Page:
Four days and counting. But who’s counting? President Barack Obama for one.
That’s how long before government-wide budget cuts begin to hit home that will slash spending by roughly $85 billion over the next seven months.
And more are on the way if Congress and the president can’t figure out how to replace Friday’s indiscriminate autopilot cuts — called a “sequester” in government jargon — with more targeted measures.
See also: Sequester Q&A: For U.S., a new season of uncertainty
Obama told the nation’s governors on Monday, “Unfortunately, in just four days Congress is poised to allow serious and arbitrary automatic budget cuts to kick in that will slow our economy, eliminate good jobs and leave a lot of folks who are already pretty thinly stretched scrambling to figure out what to do.”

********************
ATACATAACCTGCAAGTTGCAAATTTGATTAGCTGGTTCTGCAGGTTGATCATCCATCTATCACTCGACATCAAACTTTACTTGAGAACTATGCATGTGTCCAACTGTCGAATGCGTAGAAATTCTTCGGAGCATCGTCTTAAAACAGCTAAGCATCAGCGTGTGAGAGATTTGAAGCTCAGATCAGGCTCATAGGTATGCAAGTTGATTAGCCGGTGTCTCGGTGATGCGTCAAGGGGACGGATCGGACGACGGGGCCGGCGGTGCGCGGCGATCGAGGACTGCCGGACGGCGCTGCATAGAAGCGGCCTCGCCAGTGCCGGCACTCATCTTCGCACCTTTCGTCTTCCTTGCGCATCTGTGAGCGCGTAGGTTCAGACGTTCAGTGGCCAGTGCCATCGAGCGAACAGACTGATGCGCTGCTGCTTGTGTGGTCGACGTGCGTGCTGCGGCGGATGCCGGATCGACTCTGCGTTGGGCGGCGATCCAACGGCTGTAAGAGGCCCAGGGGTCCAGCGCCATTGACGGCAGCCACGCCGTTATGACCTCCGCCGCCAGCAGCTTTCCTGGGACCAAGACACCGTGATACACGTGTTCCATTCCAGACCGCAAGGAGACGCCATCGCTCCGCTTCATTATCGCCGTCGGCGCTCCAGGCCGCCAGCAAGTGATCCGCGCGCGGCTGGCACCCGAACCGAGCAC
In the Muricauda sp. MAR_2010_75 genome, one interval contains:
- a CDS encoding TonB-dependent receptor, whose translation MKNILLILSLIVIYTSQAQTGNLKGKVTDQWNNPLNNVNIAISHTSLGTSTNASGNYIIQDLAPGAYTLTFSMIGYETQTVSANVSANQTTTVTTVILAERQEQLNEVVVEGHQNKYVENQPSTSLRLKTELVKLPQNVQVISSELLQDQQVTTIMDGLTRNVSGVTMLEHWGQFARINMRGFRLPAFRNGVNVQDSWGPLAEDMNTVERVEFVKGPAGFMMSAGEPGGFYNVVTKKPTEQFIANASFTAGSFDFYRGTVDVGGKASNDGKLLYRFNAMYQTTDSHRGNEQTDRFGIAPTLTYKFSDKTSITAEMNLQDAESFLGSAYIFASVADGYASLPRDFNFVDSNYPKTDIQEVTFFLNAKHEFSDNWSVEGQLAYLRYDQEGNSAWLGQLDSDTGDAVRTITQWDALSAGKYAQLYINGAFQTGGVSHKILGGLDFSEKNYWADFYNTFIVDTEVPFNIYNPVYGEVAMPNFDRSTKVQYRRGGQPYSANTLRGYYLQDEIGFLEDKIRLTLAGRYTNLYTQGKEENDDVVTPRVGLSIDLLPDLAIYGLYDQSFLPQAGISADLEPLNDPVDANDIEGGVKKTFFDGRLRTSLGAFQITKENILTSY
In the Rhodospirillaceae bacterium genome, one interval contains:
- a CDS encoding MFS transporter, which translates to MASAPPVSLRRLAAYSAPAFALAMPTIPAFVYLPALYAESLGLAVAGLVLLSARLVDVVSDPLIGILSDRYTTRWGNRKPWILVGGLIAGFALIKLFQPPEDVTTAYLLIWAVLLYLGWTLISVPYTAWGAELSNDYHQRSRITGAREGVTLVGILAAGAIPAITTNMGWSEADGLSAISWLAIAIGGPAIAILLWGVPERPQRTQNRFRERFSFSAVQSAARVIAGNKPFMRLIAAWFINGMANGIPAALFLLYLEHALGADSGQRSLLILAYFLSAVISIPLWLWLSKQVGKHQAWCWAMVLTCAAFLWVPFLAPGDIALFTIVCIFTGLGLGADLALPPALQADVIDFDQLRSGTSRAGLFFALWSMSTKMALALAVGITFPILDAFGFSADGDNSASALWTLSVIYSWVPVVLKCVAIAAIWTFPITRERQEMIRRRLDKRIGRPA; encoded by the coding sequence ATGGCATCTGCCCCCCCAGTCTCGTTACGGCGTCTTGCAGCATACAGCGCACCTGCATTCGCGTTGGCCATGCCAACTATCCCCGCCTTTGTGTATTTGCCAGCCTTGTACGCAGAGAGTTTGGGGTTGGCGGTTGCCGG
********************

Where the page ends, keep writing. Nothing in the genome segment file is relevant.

The two parties remain far apart. Obama insists on both spending cuts and higher tax revenue through trimming deductions and loopholes used mostly by the wealthy. Republicans see that as a tax increase and are balking.
So Democrats and Republicans are hurling accusations at each other as Congress returns from a nine-day recess and members begin to focus on the next manufactured fiscal deadline — March 27, by which time lawmakers must pass legislation to keep the entire government operating.